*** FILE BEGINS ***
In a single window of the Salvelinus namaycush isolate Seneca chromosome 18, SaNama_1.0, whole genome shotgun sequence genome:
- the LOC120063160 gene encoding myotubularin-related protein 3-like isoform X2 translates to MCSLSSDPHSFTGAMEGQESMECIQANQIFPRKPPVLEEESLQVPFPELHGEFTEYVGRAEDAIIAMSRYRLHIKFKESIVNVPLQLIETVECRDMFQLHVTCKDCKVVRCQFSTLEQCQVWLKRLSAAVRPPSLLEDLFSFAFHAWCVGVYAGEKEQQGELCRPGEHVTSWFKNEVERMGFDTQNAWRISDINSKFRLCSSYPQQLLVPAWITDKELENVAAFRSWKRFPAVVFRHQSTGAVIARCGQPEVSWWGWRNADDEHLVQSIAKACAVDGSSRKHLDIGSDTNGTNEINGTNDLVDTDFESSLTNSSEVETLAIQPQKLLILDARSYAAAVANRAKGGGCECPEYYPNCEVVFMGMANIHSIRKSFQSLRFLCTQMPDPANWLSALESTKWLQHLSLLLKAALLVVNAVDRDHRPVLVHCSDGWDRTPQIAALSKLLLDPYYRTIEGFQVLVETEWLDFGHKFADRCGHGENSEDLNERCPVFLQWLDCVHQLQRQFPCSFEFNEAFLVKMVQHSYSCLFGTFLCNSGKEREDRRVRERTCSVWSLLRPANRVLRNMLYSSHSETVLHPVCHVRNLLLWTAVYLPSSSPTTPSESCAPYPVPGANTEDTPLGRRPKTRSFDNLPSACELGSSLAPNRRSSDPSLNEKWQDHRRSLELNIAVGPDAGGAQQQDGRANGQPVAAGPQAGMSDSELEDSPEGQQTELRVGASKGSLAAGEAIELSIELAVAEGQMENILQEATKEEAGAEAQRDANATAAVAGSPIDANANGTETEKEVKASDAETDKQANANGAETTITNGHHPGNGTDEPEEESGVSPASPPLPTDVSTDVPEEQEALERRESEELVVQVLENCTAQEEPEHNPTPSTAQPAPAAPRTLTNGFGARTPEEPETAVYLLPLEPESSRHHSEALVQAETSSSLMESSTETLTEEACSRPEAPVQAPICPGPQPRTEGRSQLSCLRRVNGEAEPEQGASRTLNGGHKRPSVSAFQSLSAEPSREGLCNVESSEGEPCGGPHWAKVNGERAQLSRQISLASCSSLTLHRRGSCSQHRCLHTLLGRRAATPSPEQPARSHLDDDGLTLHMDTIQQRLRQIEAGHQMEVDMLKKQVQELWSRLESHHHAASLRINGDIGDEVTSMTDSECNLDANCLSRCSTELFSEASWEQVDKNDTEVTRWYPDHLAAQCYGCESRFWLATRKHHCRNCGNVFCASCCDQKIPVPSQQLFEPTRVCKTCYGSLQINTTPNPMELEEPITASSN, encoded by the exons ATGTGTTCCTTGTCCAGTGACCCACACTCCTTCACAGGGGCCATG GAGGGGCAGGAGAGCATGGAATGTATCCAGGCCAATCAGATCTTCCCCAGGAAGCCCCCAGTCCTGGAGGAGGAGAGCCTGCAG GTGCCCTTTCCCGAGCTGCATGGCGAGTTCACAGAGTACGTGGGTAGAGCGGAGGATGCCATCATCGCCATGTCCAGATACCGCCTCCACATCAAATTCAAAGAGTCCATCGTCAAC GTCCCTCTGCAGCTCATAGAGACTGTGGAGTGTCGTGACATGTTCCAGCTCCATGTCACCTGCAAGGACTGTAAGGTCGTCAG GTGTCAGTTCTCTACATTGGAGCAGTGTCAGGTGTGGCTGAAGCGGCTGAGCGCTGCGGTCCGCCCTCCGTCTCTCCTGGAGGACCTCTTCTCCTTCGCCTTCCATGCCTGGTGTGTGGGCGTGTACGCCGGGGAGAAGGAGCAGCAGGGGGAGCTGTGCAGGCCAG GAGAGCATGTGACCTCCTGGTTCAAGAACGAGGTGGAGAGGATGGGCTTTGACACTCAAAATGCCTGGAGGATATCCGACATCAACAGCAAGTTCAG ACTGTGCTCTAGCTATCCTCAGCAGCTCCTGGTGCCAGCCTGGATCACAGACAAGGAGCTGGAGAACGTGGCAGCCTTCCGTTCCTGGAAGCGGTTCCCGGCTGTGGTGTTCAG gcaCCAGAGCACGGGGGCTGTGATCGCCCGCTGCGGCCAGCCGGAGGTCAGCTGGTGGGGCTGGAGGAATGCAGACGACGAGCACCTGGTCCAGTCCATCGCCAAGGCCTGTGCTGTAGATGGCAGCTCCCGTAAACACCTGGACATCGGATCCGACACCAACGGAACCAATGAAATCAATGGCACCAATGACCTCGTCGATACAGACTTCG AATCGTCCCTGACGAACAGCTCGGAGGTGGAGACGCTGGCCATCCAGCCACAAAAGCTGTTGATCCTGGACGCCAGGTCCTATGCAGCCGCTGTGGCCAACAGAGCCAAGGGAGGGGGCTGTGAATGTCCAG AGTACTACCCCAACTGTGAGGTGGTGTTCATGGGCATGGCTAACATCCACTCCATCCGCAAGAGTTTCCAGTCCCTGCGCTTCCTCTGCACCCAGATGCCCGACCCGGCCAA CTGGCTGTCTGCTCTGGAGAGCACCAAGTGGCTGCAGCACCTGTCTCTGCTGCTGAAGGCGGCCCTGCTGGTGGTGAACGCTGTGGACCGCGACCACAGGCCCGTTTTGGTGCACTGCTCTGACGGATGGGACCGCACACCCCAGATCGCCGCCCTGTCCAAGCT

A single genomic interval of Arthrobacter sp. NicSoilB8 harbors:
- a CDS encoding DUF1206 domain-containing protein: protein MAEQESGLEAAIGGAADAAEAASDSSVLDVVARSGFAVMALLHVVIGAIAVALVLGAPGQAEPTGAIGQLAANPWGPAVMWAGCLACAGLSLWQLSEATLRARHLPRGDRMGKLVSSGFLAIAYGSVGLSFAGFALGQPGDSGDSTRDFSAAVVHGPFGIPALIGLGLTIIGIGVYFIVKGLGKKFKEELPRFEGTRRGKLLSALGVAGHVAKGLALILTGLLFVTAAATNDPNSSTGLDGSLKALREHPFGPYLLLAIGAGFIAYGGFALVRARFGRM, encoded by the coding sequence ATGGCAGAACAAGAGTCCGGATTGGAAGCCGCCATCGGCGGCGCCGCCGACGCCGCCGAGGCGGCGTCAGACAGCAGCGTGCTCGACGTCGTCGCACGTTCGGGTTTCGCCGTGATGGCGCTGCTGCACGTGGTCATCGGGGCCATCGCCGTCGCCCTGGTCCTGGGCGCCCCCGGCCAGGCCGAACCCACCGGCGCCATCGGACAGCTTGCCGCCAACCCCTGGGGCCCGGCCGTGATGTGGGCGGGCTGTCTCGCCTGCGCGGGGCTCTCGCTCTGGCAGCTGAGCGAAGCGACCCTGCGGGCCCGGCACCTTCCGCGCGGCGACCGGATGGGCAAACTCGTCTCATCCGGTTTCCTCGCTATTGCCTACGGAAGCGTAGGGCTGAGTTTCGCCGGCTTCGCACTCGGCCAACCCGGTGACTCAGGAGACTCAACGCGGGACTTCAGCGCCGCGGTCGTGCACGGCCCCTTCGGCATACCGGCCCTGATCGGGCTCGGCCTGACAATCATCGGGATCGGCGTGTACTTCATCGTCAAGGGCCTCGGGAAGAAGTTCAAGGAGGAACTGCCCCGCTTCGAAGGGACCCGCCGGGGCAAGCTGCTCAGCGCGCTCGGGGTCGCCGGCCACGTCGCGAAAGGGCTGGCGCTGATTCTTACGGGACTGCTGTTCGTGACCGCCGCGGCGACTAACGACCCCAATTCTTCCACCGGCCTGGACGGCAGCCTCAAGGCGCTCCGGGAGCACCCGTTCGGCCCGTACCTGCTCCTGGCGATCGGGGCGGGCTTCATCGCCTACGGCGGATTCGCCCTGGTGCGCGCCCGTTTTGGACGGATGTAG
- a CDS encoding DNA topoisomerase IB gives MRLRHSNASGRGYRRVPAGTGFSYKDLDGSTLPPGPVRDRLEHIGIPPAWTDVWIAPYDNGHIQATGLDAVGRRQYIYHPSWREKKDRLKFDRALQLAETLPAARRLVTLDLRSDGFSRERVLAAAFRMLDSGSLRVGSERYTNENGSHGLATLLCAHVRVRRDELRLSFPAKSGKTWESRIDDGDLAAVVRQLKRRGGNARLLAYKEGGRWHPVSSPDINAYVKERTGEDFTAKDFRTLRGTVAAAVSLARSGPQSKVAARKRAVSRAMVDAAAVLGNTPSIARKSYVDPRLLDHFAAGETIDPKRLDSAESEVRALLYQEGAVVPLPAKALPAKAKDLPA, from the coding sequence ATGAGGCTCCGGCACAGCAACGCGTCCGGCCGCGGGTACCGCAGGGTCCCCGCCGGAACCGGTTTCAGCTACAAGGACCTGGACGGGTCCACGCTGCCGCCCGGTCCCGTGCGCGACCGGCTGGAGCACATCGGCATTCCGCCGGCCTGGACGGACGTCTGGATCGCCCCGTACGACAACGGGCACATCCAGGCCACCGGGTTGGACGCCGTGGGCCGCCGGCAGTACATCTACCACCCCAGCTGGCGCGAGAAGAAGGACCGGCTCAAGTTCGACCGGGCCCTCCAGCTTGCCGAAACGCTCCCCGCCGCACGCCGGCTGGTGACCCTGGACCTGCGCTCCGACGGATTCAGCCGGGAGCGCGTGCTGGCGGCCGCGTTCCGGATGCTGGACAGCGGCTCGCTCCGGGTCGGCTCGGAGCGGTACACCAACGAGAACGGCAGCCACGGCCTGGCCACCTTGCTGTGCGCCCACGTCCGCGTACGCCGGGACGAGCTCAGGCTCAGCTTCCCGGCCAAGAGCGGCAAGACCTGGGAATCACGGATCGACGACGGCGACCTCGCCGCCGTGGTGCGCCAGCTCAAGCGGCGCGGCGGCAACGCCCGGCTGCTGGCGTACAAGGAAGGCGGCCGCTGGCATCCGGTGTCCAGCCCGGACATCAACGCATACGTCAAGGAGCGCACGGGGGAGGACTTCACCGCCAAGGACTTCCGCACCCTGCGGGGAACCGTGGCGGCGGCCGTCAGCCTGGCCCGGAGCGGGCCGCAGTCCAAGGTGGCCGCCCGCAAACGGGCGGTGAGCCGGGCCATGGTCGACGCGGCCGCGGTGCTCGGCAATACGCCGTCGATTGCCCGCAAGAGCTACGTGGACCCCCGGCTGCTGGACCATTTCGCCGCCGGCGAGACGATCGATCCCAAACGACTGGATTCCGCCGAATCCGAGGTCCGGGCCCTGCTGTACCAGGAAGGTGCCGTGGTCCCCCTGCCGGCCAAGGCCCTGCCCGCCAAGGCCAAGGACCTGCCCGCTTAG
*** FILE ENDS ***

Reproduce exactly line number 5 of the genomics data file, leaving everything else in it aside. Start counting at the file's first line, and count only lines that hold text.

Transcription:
- a CDS encoding DNA topoisomerase IB gives MRLRHSNASGRGYRRVPAGTGFSYKDLDGSTLPPGPVRDRLEHIGIPPAWTDVWIAPYDNGHIQATGLDAVGRRQYIYHPSWREKKDRLKFDRALQLAETLPAARRLVTLDLRSDGFSRERVLAAAFRMLDSGSLRVGSERYTNENGSHGLATLLCAHVRVRRDELRLSFPAKSGKTWESRIDDGDLAAVVRQLKRRGGNARLLAYKEGGRWHPVSSPDINAYVKERTGEDFTAKDFRTLRGTVAAAVSLARSGPQSKVAARKRAVSRAMVDAAAVLGNTPSIARKSYVDPRLLDHFAAGETIDPKRLDSAESEVRALLYQEGAVVPLPAKALPAKAKDLPA, from the coding sequence ATGAGGCTCCGGCACAGCAACGCGTCCGGCCGCGGGTACCGCAGGGTCCCCGCCGGAACCGGTTTCAGCTACAAGGACCTGGACGGGTCCACGCTGCCGCCCGGTCCCGTGCGCGACCGGCTGGAGCACATCGGCATTCCGCCGGCCTGGACGGACGTCTGGATCGCCCCGTACGACAACGGGCACATCCAGGCCACCGGGTTGGACGCCGTGGGCCGCCGGCAGTACATCTACCACCCCAGCTGGCGCGAGAAGAAGGACCGGCTCAAGTTCGACCGGGCCCTCCAGCTTGCCGAAACGCTCCCCGCCGCACGCCGGCTGGTGACCCTGGACCTGCGCTCCGACGGATTCAGCCGGGAGCGCGTGCTGGCGGCCGCGTTCCGGATGCTGGACAGCGGCTCGCTCCGGGTCGGCTCGGAGCGGTACACCAACGAGAACGGCAGCCACGGCCTGGCCACCTTGCTGTGCGCCCACGTCCGCGTACGCCGGGACGAGCTCAGGCTCAGCTTCCCGGCCAAGAGCGGCAAGACCTGGGAATCACGGATCGACGACGGCGACCTCGCCGCCGTGGTGCGCCAGCTCAAGCGGCGCGGCGGCAACGCCCGGCTGCTGGCGTACAAGGAAGGCGGCCGCTGGCATCCGGTGTCCAGCCCGGACATCAACGCATACGTCAAGGAGCGCACGGGGGAGGACTTCACCGCCAAGGACTTCCGCACCCTGCGGGGAACCGTGGCGGCGGCCGTCAGCCTGGCCCGGAGCGGGCCGCAGTCCAAGGTGGCCGCCCGCAAACGGGCGGTGAGCCGGGCCATGGTCGACGCGGCCGCGGTGCTCGGCAATACGCCGTCGATTGCCCGCAAGAGCTACGTGGACCCCCGGCTGCTGGACCATTTCGCCGCCGGCGAGACGATCGATCCCAAACGACTGGATTCCGCCGAATCCGAGGTCCGGGCCCTGCTGTACCAGGAAGGTGCCGTGGTCCCCCTGCCGGCCAAGGCCCTGCCCGCCAAGGCCAAGGACCTGCCCGCTTAG